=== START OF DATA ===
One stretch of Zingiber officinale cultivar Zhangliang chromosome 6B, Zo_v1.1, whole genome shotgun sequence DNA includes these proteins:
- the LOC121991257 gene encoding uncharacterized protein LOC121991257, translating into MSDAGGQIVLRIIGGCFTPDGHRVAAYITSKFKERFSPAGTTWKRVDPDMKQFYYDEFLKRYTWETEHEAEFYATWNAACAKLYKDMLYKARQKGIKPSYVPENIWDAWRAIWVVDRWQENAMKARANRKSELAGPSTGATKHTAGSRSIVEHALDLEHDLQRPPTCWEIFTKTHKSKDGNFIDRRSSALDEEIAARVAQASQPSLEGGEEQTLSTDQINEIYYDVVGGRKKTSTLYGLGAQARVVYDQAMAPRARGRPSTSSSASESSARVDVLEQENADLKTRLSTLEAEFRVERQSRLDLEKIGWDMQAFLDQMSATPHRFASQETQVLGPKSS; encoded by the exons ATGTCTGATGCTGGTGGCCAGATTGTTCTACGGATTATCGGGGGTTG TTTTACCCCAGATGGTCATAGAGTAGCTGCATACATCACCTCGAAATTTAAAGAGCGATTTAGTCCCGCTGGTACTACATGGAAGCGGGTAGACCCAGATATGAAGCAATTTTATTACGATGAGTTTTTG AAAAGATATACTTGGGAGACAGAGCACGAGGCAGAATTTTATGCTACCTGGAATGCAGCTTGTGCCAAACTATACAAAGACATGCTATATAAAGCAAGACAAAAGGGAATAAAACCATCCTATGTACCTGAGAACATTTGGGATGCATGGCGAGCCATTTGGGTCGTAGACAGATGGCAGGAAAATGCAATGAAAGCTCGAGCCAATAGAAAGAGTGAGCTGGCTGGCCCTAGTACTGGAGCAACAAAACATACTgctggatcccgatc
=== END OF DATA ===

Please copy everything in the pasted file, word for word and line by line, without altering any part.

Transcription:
One stretch of Zingiber officinale cultivar Zhangliang chromosome 6B, Zo_v1.1, whole genome shotgun sequence DNA includes these proteins:
- the LOC121991257 gene encoding uncharacterized protein LOC121991257, translating into MSDAGGQIVLRIIGGCFTPDGHRVAAYITSKFKERFSPAGTTWKRVDPDMKQFYYDEFLKRYTWETEHEAEFYATWNAACAKLYKDMLYKARQKGIKPSYVPENIWDAWRAIWVVDRWQENAMKARANRKSELAGPSTGATKHTAGSRSIVEHALDLEHDLQRPPTCWEIFTKTHKSKDGNFIDRRSSALDEEIAARVAQASQPSLEGGEEQTLSTDQINEIYYDVVGGRKKTSTLYGLGAQARVVYDQAMAPRARGRPSTSSSASESSARVDVLEQENADLKTRLSTLEAEFRVERQSRLDLEKIGWDMQAFLDQMSATPHRFASQETQVLGPKSS; encoded by the exons ATGTCTGATGCTGGTGGCCAGATTGTTCTACGGATTATCGGGGGTTG TTTTACCCCAGATGGTCATAGAGTAGCTGCATACATCACCTCGAAATTTAAAGAGCGATTTAGTCCCGCTGGTACTACATGGAAGCGGGTAGACCCAGATATGAAGCAATTTTATTACGATGAGTTTTTG AAAAGATATACTTGGGAGACAGAGCACGAGGCAGAATTTTATGCTACCTGGAATGCAGCTTGTGCCAAACTATACAAAGACATGCTATATAAAGCAAGACAAAAGGGAATAAAACCATCCTATGTACCTGAGAACATTTGGGATGCATGGCGAGCCATTTGGGTCGTAGACAGATGGCAGGAAAATGCAATGAAAGCTCGAGCCAATAGAAAGAGTGAGCTGGCTGGCCCTAGTACTGGAGCAACAAAACATACTgctggatcccgatc